May
1
comment Where did the term “OK/Okay” come from?
@nomen: Whether they have or haven't, that's not where it comes from. It comes from Choctaw, as anyone reasonably conversant with the history should conclude. There is no other remotely plausible idea, it is obviously Choctaw, and all other attempts to explain this are purposeful deception or self-delusion, weak-brained fantasy.
May
1
comment Where did the term “OK/Okay” come from?
@JanusBahsJacquet: I am condescendingly dismissing mentally defective theories of Read that deserve to be condescendingly dismissed. There is no comparable instance of an invented acronym turning into a particle of this kind, with this type of usage. Acronyms are used in a specific way, related to the origin of the acronym, not in the general way that "ok" is used ("I am ok. Ok? Okay, now that I've cleared that up okay, I'll okay that with other members."). As explained in the linked article, this crazy usage is completely consistent with Choctaw and not with any cock-and-bull story of Read's.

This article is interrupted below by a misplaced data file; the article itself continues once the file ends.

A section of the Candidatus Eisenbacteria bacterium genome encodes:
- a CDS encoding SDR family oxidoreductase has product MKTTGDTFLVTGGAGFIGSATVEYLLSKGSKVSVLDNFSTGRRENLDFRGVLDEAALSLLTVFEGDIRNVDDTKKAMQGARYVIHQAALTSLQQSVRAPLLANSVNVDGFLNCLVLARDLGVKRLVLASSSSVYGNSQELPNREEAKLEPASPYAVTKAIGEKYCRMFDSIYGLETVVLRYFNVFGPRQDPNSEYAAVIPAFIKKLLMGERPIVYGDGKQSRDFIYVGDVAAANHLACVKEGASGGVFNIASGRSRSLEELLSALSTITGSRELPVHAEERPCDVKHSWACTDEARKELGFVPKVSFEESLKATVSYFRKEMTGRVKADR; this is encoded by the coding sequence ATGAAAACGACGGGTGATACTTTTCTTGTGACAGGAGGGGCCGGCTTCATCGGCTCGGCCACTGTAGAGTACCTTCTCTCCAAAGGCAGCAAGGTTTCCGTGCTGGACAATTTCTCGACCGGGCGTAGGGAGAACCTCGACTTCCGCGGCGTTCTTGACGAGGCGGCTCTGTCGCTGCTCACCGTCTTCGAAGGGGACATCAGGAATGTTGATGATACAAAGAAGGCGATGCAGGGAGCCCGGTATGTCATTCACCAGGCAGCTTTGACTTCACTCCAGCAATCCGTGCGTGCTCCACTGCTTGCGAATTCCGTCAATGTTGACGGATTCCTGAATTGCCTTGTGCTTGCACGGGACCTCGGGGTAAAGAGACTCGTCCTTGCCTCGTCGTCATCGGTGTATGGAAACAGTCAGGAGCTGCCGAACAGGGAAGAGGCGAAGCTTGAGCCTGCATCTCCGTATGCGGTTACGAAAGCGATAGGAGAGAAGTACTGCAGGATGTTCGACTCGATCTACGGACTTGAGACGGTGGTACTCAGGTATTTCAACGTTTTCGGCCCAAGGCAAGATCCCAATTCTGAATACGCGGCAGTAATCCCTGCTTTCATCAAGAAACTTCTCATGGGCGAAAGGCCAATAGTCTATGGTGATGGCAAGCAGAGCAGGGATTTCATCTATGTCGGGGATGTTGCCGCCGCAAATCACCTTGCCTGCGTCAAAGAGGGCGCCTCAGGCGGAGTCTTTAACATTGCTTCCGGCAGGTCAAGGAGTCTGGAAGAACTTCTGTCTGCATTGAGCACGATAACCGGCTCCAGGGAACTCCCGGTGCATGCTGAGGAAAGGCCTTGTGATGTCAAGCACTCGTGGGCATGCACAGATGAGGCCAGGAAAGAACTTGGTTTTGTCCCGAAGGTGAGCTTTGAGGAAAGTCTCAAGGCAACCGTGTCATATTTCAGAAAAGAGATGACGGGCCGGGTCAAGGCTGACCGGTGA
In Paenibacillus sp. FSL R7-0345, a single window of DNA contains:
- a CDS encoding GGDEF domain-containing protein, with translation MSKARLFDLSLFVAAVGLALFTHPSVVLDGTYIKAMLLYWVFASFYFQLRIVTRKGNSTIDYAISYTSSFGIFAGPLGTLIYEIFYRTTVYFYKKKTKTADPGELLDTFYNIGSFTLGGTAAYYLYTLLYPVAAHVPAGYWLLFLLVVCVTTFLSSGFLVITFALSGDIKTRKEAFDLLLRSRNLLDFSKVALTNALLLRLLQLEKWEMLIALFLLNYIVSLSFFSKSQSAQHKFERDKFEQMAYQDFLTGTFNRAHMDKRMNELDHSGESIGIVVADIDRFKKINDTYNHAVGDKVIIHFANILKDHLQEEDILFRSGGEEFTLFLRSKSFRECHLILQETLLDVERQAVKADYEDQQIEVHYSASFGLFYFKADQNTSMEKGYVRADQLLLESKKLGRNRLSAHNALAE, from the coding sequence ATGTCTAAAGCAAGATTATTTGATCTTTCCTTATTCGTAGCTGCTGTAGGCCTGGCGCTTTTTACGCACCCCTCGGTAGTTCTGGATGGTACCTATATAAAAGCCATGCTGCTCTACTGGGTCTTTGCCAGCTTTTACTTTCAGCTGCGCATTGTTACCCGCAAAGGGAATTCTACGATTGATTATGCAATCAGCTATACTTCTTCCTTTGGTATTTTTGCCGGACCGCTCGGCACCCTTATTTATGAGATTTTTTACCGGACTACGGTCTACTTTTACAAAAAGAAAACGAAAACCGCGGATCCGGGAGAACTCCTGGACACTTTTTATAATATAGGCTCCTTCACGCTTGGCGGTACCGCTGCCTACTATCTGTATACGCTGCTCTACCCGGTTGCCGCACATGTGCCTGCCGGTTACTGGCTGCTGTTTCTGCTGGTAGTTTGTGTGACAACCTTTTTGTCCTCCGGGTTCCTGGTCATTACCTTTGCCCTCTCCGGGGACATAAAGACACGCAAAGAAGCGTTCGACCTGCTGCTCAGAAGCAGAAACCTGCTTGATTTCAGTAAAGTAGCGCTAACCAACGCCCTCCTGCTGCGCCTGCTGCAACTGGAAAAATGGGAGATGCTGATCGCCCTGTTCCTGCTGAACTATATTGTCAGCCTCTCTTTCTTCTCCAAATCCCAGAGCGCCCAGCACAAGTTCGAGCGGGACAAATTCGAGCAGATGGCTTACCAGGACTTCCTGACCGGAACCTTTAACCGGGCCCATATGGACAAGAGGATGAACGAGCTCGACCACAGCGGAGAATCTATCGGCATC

Apr
30
comment Where did the term “OK/Okay” come from?
I found the page on wayback, you can read the attached article now.
Apr
30
revised Where did the term “OK/Okay” come from?
fix link
Apr
30
comment Where did the term “OK/Okay” come from?
A minute googling produced this link: datasync.com/~rsf1/ok.htm . I am really, really annoyed that the original link is dead now, I'll try to find it on wayback.
Apr
30
comment Where did the term “OK/Okay” come from?
For a quote of a dictionary saying it is Choctaw as late as 1961, see Wikipedia: en.wikipedia.org/wiki/Okay#Choctaw . This is really the correct etymology, there can be no dispute, it was a ridiculous, bald-faced, absurd (and completely unimportant) lie by Read, it was his own pet discovery in etymology, and nobody wanted to contradict him because he ran a top journal. I can't believe people actually believe his bullshit, otherwise I would argue against it more persuasively. When something is this stupid, you can't argue against it persuasively.
Apr
30